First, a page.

Miniature Service Horse Travels With Her Owner on American Airlines Flight from Chicago

Hay there, seat mate!

Mini Horse Amberley Babbage/Twitter
Photo: Amberley Babbage/Twitter

Passengers on a recent American Airlines flight from Chicago to Omaha, Nebraska had an unexpected neigh-bor on board.

A miniature horse that goes by the name of “Flirty The Mini Service Horse” was seen taking flight on a regional jet this past Friday, kicking off the long weekend by supporting her owner, Abrea Hensley, during her travels. Hensley wrote on Twitter that she was flying to visit her aunt.

Hensley and Flirty’s travels were documented on Twitter under the handle @FlirtyTheSH, an account Hensley runs on behalf of her beloved sidekick. According to an article in the Omaha World-Herald, Flirty is a seven-year-old miniature service horse who helps Hensley with medical alerts and mobility assistance, and the pair have been together since 2017.

“Flirty and I took to the skies, yesterday!” the Bellevue, Nebraska native tweeted on Friday. “It was a great experience and I learned a lot. Flirty was FANTASTIC and handled it all like a pro. That being said, I’m going to keep traveling by car, it’s just easier on Flirty. Flying will be reserved for emergencies and such.”

It appears this was the first time Hensley had ever taken Flirty on an airplane, and despite her good behavior, there were still some hurdles along the way.

“Because my airport is smaller, the planes are smaller and don’t have solid bulkheads,” Hensley wrote. “Flirty couldn’t help jostling the seat of the person in the last row of first class every time she moved.”

She continued: “Once we got up to cruising altitude, she took a nap and was very quiet. But she had to rebalance quite a bit while ascending and descending and kept bumping the back of their seat through the curtain ‘bulkhead.’ She did such a good job of handling everything, though, I’m so proud of her!”

Flirty was even featured in a photo with the American Airlines flight crew, which was put on the American Airlines “AA Stews” Instagram story.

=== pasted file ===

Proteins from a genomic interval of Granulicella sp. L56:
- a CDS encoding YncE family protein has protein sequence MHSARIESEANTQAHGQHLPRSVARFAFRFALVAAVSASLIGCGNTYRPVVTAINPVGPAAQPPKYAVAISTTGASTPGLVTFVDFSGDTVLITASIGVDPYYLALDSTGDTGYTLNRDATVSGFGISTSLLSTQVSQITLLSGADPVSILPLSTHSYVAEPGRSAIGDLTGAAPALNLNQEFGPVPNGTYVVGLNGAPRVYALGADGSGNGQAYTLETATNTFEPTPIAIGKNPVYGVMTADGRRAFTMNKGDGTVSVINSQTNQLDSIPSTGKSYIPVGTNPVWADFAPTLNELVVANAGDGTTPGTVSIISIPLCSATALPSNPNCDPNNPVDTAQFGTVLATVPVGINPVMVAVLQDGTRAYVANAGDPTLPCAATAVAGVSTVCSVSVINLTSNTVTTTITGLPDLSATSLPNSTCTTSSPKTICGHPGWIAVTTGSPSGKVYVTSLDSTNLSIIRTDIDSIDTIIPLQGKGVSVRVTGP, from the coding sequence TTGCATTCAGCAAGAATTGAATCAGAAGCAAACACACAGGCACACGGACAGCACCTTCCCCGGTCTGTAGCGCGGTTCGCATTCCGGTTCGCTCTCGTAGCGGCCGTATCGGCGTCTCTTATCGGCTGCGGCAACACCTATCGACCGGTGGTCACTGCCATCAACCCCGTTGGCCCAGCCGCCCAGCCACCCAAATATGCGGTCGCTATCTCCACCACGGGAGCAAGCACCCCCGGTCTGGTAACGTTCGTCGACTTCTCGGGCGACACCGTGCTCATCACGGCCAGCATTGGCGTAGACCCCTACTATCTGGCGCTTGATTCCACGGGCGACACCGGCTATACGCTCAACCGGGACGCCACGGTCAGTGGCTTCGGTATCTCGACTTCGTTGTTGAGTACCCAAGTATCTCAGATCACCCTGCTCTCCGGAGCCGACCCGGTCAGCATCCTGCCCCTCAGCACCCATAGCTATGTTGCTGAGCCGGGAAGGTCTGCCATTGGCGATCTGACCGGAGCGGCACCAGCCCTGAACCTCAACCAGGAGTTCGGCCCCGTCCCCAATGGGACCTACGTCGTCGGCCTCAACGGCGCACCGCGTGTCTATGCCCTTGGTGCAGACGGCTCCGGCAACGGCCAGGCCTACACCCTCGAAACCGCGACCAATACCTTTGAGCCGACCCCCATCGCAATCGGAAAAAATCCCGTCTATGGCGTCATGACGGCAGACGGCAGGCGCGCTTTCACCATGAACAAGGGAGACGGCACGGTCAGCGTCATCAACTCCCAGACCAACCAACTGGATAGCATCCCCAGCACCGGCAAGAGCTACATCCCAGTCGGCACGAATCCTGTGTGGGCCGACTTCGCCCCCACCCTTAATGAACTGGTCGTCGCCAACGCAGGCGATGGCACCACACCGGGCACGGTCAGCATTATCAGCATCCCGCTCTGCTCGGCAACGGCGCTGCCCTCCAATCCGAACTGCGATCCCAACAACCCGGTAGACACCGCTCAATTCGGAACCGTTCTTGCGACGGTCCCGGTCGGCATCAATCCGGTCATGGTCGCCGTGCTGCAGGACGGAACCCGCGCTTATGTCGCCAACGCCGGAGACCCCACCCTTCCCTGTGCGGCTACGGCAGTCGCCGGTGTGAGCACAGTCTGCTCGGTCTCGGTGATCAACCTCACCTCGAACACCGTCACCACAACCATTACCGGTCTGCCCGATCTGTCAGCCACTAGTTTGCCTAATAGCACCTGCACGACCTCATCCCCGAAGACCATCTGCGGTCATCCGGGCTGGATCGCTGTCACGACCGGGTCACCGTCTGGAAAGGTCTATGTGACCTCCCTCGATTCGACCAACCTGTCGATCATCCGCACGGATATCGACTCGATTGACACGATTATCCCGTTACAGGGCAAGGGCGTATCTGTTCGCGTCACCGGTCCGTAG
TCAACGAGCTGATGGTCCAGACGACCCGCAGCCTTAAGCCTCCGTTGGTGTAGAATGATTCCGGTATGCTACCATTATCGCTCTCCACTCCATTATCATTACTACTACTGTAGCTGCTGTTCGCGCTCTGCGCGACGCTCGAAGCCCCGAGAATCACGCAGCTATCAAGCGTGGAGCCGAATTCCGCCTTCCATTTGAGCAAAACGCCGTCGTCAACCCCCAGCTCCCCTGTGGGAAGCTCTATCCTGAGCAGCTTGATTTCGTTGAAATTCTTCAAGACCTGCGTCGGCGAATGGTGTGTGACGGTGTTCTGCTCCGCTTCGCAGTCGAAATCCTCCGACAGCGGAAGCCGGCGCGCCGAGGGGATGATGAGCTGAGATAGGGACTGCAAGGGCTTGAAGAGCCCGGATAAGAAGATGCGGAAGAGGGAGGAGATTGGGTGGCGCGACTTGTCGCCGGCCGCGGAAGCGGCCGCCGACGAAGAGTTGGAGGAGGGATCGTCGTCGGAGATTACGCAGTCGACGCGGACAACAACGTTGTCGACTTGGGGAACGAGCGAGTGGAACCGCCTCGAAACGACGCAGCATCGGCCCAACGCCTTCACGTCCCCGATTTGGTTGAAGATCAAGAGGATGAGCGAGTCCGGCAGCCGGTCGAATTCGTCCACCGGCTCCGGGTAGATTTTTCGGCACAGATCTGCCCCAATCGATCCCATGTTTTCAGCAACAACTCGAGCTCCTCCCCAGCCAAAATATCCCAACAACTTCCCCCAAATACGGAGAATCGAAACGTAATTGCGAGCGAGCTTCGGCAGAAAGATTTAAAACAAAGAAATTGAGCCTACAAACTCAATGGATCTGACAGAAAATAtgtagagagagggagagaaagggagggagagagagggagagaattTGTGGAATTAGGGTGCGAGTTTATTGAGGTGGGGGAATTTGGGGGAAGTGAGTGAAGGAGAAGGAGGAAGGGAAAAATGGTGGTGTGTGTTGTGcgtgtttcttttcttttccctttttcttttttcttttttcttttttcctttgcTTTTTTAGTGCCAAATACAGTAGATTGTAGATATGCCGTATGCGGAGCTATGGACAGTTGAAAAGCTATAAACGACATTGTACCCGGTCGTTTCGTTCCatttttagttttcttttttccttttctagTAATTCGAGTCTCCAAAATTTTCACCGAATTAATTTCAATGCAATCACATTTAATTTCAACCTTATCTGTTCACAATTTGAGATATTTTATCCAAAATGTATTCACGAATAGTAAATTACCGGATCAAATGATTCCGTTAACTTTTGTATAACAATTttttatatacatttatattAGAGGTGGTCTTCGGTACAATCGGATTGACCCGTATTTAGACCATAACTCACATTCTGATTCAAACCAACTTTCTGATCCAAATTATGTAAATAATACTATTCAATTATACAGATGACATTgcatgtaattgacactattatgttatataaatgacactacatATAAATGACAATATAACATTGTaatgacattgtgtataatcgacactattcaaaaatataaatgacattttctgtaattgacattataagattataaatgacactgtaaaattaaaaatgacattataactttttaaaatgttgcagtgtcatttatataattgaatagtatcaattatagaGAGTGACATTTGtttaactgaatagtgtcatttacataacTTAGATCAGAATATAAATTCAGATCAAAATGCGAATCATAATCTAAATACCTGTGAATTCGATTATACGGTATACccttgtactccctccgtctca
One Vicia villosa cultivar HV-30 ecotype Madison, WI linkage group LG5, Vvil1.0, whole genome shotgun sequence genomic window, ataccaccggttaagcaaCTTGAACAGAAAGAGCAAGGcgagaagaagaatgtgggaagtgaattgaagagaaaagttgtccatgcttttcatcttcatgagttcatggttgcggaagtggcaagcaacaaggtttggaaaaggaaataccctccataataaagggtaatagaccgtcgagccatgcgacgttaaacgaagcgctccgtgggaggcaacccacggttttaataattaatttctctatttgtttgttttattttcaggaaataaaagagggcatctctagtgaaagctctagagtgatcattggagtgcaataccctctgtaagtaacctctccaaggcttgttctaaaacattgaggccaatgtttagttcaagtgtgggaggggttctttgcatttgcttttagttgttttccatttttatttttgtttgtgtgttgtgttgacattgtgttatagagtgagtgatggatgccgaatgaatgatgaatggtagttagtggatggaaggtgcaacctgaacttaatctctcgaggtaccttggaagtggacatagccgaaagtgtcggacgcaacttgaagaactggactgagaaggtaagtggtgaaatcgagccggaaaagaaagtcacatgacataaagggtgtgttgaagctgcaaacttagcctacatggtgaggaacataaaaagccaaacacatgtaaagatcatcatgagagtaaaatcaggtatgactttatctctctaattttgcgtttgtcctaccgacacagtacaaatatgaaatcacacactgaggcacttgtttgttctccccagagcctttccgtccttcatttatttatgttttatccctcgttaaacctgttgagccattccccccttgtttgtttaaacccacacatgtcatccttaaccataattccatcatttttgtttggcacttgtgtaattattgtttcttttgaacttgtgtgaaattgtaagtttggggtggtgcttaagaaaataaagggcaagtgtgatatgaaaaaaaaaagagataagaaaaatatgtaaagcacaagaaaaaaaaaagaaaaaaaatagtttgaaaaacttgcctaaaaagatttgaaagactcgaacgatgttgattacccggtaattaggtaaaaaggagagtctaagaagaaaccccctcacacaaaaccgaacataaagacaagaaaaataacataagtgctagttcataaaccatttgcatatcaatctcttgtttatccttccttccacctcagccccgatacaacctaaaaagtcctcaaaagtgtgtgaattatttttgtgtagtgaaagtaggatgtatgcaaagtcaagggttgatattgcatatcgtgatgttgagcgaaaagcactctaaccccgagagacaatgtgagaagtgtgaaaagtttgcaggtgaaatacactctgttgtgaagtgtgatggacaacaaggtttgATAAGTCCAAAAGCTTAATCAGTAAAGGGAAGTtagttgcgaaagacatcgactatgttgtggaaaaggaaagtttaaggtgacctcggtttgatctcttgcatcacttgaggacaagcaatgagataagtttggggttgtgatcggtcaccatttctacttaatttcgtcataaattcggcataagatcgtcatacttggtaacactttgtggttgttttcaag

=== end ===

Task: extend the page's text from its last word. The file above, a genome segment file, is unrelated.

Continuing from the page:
Several passengers on board — and patrons at the airport before and after take off — took to Twitter to post their own photos of the unlikely flyer. Twitter user Evan Nowak posted a video of the horse standing calmly in front of Hensley’s feet near the front of the plane, where she was seated behind the bulkhead so there was more foot room for Flirty to stand.

“At this time we would like to begin boarding with any active duty military, families traveling with children under the age of 3, and horses…” Nowak jokingly captioned his video, which he put to the tune of Lil Nas X’s “Old Town Road.”

According to Hensley, many hateful, “ableist” comments have sprouted up over the weekend, criticizing her for taking her horse on the plane. Replying to several cruel messages on Twitter, she wrote that she has been “subjected to three straight days of harassment, insults, threats, sexual harassment, and misinformation being spread all over the internet and even the entire world” since her trip.

One thing that Hensley has tried to make clear in her responses is that the U.S. Department of Transportation mandates that miniature horses are allowed to accompany those with disabilities in the cabin of an airplane. American Airlines states that they accept service dogs, cats and miniature horses on board.

Hensley also tried to clear up any confusion between a service animal and an emotional support animal, as service animals have undergone strict training to provide specific, protective services to those with disabilities.

“People who need ‘emotional support’ animals shouldn’t be flying. I feel sorry for your poor horse and that person in first class whose flight you ruined,” one person wrote on Twitter. Hensley responded: “Well, it’s a good thing she’s not an emotional support animal, then!”

RELATED VIDEO: Animal Shelters Waive Adoption Fees on Clear the Shelters Day to Help Animals Find Forever Homes

According to the Omaha World-Herald, miniature service horses have about three times the working lifespan of service dogs, and are trained in much the same way. Flirty has made it possible for Hensley to move through the world in ways she was unable to before — cross country flights included.

Related Articles